By Laura McMullen for U.S. News
What's more frustrating than speaking without being heard? We've all been there: confiding in a friend as she paws at her phone; pitching an idea to a co-worker as he interrupts with his own; telling your mom about your day as her eyes glaze over -- apparently focusing on something else much, much more interesting than you.
These situations, in the moment, can be annoying and downright hurtful. But the fact that they happen often can't be too surprising. "There's a misconception that when we hear, we listen," says Pamela Cooper, vice president of the International Listening Association, "but listening is really hard work, and it takes a great deal of concentration." No wonder our friends and family and co-workers can be lousy at it. But what about you -- are you a good listener?
"Most people are very aware that other people don't listen, but they're not nearly as aware that they themselves don't listen," says Paul Donoghue, psychologist and co-author of "Are You Really Listening? Keys to Successful Communication" with Mary Siegel. So, "don't presume you're a good listener," he says.
Be brutally honest with yourself and think about your own listening (or not-listening) behavior. You may be that colleague or sibling or friend who never really listens and not even know it! See if you have any of these poor listening habits below, or better yet, thicken your skin and ask a friend.
Sending one little text message as your co-worker is talking sends an enormous message to her: You're not listening. And that hurts. Yes, perhaps you're hearing the other person, or you think you're getting the gist -- you're a multitasker after all! -- but are you really concentrating on what she said? Probably not. Focusing on a text message, or your Instagram feed, or that dog over there or the shopping list you need to make is telling the speaker that those things are more important than what she is saying -- Next habit: interrupting!
This bad habit is three things: Self explanatory, rude and a sign that you're not listening.
Topping the speaker's story.
Imagine you're excitedly telling a friend about a Washington, D.C., vacation you're planning, when he decides to cut in: "I lived there for three years and have toured the National Mall a couple dozen times, and really prefer the Vietnam Memorial, though all the tourists typically opt for the Lincoln Memorial, which … " There's certainly nothing wrong with engaging in a conversation, but cutting into the speaker's story to talk about yourself is a sign you weren't digesting his or her message. With this "me too" habit, as Donoghue describes it, you're pretty much saying, "You bring me the ball, and I'll take it from you and start dribbling it," he says.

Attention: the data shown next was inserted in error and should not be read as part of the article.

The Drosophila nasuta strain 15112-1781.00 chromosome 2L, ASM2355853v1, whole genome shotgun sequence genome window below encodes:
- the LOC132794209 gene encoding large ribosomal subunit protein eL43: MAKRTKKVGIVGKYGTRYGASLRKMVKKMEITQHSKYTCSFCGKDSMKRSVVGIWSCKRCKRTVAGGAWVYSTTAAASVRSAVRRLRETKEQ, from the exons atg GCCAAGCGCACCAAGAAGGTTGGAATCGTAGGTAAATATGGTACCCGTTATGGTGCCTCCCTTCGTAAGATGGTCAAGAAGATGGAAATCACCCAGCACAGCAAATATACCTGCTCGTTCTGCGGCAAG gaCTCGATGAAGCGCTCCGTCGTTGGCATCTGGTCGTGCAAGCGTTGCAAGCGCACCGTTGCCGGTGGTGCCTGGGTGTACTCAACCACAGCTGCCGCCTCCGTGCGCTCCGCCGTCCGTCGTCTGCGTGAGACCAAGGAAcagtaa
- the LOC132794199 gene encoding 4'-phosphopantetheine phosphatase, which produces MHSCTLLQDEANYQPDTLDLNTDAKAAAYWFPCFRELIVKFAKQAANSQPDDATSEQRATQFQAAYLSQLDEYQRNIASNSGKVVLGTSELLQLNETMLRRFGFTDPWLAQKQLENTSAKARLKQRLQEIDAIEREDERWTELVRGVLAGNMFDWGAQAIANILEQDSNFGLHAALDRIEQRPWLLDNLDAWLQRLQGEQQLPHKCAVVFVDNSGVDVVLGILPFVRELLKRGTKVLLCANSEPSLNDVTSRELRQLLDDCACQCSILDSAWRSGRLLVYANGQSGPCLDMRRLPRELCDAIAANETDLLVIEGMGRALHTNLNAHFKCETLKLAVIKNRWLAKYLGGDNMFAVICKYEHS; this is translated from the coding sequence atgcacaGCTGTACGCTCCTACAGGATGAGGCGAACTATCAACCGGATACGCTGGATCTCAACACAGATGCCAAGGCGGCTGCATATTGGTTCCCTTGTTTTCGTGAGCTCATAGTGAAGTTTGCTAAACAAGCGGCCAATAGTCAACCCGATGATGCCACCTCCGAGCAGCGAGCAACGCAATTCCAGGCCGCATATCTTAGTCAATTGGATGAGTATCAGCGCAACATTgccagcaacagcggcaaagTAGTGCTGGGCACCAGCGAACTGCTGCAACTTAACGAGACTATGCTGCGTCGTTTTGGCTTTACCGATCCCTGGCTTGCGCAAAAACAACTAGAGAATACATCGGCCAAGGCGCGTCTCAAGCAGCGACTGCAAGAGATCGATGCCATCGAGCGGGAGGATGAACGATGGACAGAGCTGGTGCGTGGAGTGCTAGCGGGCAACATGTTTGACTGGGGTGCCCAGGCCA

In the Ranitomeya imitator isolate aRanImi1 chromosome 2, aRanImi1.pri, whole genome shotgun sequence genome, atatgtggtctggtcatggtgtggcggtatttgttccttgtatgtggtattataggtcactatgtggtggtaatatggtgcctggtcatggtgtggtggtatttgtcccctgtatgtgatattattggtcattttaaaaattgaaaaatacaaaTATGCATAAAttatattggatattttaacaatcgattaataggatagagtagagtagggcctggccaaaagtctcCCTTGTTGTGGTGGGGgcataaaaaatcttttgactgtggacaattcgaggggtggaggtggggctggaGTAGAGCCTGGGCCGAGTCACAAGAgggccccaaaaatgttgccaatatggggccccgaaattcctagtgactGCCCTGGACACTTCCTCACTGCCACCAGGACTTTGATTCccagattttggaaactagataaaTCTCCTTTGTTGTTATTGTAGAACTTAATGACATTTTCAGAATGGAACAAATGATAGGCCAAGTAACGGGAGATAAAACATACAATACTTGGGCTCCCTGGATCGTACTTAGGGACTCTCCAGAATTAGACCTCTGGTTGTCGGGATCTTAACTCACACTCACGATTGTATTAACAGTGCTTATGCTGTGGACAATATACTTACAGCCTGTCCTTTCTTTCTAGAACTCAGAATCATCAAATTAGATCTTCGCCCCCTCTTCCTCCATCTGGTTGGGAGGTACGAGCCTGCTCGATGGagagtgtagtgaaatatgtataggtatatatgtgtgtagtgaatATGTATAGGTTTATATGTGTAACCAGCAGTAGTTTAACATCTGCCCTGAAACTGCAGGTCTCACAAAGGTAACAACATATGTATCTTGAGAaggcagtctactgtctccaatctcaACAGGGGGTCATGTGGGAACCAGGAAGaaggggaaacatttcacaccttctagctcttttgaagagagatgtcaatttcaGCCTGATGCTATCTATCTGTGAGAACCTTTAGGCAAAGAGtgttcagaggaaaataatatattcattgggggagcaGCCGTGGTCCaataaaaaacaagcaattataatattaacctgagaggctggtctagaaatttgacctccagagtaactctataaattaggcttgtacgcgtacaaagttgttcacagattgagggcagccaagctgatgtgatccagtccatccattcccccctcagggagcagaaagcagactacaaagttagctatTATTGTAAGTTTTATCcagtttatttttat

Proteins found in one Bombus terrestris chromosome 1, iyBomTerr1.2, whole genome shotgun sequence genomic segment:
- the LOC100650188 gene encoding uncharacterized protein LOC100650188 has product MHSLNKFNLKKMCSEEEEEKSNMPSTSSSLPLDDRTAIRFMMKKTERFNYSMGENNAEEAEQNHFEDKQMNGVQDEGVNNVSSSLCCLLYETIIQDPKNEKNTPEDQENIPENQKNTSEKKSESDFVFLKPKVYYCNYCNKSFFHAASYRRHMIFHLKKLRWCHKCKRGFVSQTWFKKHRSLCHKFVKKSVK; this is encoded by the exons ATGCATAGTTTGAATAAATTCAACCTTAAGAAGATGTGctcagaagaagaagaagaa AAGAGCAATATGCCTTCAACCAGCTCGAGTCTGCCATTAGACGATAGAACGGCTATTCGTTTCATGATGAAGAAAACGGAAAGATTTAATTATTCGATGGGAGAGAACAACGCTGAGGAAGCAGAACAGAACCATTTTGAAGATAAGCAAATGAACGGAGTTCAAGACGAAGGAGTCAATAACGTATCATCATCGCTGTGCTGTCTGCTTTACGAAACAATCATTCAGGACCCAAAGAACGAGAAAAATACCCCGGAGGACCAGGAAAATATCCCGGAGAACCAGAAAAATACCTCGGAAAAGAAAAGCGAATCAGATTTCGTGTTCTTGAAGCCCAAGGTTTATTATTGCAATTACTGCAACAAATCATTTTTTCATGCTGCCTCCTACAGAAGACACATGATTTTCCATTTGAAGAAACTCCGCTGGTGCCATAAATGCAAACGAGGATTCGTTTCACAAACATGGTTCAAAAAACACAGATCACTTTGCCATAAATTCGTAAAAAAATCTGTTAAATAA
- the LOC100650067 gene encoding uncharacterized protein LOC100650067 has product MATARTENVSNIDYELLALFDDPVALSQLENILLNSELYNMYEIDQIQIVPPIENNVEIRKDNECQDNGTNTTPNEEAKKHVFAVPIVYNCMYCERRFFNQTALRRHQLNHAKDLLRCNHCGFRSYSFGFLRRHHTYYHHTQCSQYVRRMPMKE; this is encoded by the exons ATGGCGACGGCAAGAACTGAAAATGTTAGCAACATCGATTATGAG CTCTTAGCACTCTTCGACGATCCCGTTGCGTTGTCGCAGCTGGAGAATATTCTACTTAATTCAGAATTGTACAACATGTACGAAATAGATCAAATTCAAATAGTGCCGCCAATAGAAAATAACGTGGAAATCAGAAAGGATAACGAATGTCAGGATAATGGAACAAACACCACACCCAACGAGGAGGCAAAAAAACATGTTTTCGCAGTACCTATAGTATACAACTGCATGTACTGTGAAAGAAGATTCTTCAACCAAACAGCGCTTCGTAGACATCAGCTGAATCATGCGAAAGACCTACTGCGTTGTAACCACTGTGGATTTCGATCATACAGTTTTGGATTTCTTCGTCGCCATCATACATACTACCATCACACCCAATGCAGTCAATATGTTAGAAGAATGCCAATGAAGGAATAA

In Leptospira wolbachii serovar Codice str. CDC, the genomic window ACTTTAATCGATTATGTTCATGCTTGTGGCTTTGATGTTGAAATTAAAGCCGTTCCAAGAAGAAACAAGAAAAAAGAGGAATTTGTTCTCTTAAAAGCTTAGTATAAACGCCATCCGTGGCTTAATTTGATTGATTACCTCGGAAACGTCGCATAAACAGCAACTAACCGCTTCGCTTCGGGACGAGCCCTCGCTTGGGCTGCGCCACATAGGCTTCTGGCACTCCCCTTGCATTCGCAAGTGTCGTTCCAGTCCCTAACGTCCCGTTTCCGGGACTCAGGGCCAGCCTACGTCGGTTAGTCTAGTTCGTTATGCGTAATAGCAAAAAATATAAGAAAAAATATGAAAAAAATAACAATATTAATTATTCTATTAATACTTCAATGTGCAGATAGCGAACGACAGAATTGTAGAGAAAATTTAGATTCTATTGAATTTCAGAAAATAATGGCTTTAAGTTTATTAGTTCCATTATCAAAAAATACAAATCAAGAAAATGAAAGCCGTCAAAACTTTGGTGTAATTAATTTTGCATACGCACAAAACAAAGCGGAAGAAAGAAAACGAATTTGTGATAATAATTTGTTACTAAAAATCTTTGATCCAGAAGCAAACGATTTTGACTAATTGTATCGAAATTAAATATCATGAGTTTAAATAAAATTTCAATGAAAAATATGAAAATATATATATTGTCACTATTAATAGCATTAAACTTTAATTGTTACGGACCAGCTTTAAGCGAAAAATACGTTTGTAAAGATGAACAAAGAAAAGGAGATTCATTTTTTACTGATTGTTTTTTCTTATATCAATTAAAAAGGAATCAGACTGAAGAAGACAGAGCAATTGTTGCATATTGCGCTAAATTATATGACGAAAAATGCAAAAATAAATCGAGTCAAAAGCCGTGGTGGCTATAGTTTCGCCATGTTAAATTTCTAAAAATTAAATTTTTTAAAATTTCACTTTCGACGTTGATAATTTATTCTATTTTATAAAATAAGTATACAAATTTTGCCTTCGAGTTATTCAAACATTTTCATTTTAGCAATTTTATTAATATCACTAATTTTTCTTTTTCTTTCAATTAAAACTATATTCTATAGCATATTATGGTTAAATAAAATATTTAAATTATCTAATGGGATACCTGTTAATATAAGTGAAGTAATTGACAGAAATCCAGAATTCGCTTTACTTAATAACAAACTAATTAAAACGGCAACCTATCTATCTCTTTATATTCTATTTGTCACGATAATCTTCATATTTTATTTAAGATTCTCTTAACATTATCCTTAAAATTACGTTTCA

Someone with this habit thinks, "I'm listening, but only enough to find a problem and fix it for you," Donoghue says. Sometimes this person is so skilled in the habit that he or she will find problems that aren't even there. "Oh, the trip to Washington is this month? Why would you go there in that summer humidity? And don't even think about cooling down in the air-conditioned museums, they're too crowded."
If you're the topic of discussion, you might hear criticism that may or may not be there. And so we get defensive. "And when we're defending, we're not listening," Donoghue says.
Think about the last meeting, conversation or class you had. Did you display any of these habits above? Whether or not you did, know that everyone can improve his or her listening skills. And that's exactly what listening is: a monumentally important skill used in marriage, friendship, parenthood, management and just about every kind of relationship. Without listening skills, we're poor communicators, Cooper says, which is unfortunate, because she identifies communication as the "heartbeat of life." Think about the last miscommunication you had, or the last time something didn't go your way, Cooper suggests, and now think: How much of that had to do with not fully listening?
Maybe your listening skills just need a tune-up, or maybe they need an overhaul. Either way, like other skills, you need to work hard to improve your listening. "You don't just sit down and play Chopin," says Donoghue, "You have to play scales and practice, practice, practice."
Here's how to practice becoming a better listener:
Break those habits.
Now that you're aware of poor listening habits, identify when you do them -- and stop. "Even if you're mid-sentence, catch yourself. 'Here I go again, giving advice," Donoghue says, or, "'Here I go again, telling my story instead of listening to yours.'" If you're really motivated to become a better listener, ask your friend to call you out when you're doing these habits.
Cooper teaches communication studies at the University of South Carolina in Beaufort. When she notices her students aren't listening, she tells them to "SOLER up:" Squarely face the speaker; Open up your posture by uncrossing the arms; Lean toward the speaker; Make eye contact; Be relaxed.
Just like how good waiters repeat your order back to you, good listeners restate what they're hearing. While this repetition isn't necessary or efficient for every interaction ("I'm hearing that you think it's sunny out"), it's a useful tool for conversations in which messages could be mixed: "I'm hearing that you're upset I didn't go to your party," or "I'm hearing profits are up 4 percent, and you seem hopeful they'll continue rising."
Realize when you're not listening and fix it.
No one is a perfect listener. If you find your attention has drifted and you weren't actively listening, be honest with whoever is talking. Communicate that yes, you're interested, but that you got a bit off track, so please repeat that last part.